If you are working on a story, are there ways to add moments with your character doing day-to-day things that can give us insight into who they are as a person?  Are there ways you can give this run-of-the-mill task a boost by having the character do it uniquely?

Happy Writing, and I’ll see you next time!

Writing Tip of the Week: Facing the Ominous Blank Page

Happy 2022, everyone!  I’m sure by now you’ve planned out your writing goals for the new year, but sometimes the most challenging part of digging into those goals is facing the ominous and foreboding blank page.  Whether on your laptop with a blinking cursor, or a pad of lined paper, the blank page is something all writers face, from newbies to seasoned vets.

So, how do you break through the intimidation factor that can occur when staring into the blank abyss?

Fact: The Blank Page is Inevitable

The blank page will always be an ever-present factor in your writing life.  It can’t hurt you.  It can’t harm you.  It can’t do anything but sit there and quietly taunt you.  

Don’t let it win!

You can’t learn to swim unless you get in the water, and you can’t ride a bike without getting on one.  And you can’t conquer the blank page without adding words and conquering its blankness.

Here are a couple ways to defeat it.

Write Anything

Conquer your fear by jumping into the blank page by writing whatever pops into your head.  It can be relevant to your story, but the trick is to eliminate the blankness by adding words to the canvas.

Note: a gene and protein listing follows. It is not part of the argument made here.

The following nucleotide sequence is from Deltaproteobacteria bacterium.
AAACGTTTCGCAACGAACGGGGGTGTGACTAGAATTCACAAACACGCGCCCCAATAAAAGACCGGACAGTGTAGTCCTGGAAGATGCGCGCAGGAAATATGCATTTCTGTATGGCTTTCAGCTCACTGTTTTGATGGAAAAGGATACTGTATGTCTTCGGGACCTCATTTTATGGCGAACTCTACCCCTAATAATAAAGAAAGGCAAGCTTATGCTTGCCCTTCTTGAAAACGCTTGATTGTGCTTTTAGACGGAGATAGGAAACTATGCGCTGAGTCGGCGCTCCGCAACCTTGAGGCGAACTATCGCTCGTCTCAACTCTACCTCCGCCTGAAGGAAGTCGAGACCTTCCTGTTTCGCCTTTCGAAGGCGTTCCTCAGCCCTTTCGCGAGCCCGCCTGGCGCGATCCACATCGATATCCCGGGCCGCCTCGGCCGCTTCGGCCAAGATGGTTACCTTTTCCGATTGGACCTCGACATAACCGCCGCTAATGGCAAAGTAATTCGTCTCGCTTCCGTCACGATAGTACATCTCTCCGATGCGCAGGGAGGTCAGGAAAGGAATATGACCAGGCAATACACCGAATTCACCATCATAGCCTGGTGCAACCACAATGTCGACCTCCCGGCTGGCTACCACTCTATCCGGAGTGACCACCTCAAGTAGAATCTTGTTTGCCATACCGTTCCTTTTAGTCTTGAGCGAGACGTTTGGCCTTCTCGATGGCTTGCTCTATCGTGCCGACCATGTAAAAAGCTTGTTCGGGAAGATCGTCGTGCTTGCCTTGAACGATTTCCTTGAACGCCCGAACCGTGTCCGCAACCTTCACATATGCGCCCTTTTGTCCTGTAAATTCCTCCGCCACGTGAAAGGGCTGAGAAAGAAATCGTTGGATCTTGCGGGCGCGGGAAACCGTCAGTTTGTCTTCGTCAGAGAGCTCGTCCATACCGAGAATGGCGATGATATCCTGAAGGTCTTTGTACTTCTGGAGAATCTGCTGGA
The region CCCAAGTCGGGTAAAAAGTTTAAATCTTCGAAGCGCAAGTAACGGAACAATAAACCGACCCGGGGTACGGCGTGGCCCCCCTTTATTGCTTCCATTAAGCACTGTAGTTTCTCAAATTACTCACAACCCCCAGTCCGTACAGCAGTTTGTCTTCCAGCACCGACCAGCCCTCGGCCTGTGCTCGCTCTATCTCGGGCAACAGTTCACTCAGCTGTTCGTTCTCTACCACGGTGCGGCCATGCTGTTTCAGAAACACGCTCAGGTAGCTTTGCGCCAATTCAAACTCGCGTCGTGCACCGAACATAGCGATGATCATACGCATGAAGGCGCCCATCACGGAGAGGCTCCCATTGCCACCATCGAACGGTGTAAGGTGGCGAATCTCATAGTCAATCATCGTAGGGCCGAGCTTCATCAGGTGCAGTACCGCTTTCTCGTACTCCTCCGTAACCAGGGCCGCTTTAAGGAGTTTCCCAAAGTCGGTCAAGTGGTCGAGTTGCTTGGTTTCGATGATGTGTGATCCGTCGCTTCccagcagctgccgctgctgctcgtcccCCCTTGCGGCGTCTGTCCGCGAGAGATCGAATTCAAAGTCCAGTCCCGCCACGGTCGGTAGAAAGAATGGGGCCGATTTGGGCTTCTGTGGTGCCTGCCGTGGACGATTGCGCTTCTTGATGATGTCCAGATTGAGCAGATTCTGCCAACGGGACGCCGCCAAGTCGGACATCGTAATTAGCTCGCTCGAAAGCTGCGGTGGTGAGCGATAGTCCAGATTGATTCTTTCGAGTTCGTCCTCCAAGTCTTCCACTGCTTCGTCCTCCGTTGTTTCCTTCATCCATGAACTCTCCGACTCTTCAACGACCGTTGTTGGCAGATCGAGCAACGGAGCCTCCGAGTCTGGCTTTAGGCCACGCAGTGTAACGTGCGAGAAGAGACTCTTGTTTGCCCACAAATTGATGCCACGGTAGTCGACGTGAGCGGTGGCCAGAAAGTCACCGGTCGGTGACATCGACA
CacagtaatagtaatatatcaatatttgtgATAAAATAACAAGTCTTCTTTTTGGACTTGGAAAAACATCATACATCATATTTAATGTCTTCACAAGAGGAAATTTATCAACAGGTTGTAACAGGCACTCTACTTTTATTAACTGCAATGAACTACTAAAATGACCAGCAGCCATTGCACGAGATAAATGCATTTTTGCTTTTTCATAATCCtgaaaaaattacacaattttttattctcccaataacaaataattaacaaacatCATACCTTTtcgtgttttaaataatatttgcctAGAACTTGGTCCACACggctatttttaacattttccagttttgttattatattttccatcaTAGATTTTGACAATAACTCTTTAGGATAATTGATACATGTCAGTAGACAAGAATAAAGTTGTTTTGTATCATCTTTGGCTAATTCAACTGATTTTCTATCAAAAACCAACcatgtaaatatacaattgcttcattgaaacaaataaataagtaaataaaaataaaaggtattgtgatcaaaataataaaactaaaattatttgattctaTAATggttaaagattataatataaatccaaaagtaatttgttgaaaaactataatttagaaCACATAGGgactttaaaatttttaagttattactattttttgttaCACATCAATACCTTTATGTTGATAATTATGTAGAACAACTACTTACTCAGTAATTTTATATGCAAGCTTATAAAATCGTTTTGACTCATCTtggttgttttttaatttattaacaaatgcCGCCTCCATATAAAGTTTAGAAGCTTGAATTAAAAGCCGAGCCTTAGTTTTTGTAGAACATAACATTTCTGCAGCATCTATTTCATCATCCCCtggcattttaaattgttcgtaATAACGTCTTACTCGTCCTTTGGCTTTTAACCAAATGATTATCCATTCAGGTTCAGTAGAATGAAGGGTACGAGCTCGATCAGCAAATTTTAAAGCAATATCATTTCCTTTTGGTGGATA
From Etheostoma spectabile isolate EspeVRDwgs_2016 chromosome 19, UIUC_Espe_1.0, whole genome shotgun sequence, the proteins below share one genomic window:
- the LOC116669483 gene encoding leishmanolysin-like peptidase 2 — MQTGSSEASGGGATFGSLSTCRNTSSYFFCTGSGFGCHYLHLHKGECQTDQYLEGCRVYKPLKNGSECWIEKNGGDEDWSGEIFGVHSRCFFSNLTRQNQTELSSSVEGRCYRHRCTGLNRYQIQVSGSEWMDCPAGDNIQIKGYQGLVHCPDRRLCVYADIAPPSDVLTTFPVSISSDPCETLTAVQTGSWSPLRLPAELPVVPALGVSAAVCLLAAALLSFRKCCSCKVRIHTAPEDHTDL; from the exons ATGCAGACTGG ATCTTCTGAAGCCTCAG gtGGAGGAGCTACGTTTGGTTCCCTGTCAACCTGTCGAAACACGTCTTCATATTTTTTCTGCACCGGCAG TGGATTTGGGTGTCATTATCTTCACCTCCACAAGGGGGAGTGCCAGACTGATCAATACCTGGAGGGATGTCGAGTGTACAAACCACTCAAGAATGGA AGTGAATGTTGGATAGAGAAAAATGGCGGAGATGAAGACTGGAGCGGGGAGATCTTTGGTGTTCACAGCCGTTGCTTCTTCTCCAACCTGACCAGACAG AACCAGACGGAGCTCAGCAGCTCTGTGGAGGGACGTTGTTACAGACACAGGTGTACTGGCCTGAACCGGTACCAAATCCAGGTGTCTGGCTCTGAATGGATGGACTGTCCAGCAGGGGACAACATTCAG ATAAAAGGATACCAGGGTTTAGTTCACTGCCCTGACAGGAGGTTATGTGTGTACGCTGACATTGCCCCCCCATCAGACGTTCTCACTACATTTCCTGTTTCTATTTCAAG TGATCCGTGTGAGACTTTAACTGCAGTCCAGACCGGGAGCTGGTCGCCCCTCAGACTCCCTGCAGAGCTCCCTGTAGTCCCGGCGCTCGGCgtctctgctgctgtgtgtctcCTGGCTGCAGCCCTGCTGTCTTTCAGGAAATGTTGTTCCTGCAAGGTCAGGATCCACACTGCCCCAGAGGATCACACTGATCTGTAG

Write a poem.  Write a thank-you note.  Write a logline.  Just write something to get the words on the page.

Write Down Questions

Your story has a lot of elements.  If you’re having a hard time diving into the meat and potatoes of the writing, write down questions related to your story, characters, setting, etc.  This will break up the blank page and give you story-specific things to think about as you begin your writing process.

Don’t Start at the Start

At this stage, there’s no need to begin your writing project at the beginning.  What chapter, scene, or sequence gets you excited about the project?  Is there a character’s description that intrigues you most?

Why not start there?

It’s all part of the same project, and if writing that piece gets the words flowing, then that’s the best place to start.

Remember, you can always go back and write the beginning later.

This year, fight the good by dominating and defeating the evil and dastardly blank page.  Your creativity is counting on you!

Happy New Year, and I’ll see you in two weeks!

Writing Tip of the Week: Giving Yourself Permission as a Writer

Creativity begins within the privacy of our minds.  We all have thoughts, ideas, plans, goals, and dreams, but not everyone takes those elements and artistically expresses them.  Whether through writing, art, dance, song, or film, creative expression can be a hurdle that prevents many from getting their vision out of their head and into a tangible space.

But why?  Why do creative people often have hang-ups and issues taking what they know in their heads and hearts is a good idea and making it more than a passive internal flirtation with their Muse?  

I think it comes from fear.

Fear that what’s in your head won’t translate to the page on the first try.  Fear that people won’t enjoy or understand your intentions with the creative work you’ve molded and shaped for months or years.  Fear of rejection, of failure, of the unknown.

But you haven’t written a word yet, so how do you know any of the above will happen?

You don’t.

And you won’t know if it will be a success or not until you give yourself permission to get the ideas out of your head.  

Today, I’m going to offer up five statements for you to think about the next time you’re hesitant about bringing an idea to life.  Remember that this initial version of the idea is for your eyes only. Take the fear out of the equation. Know that you and your words are in their own Circle of Trust.

Now, I encourage you, whenever doubt creeps in, or fear enters your mind as you embark on a new creative endeavor, that you say one or all of these statements to yourself to help move your forward in your creative journey: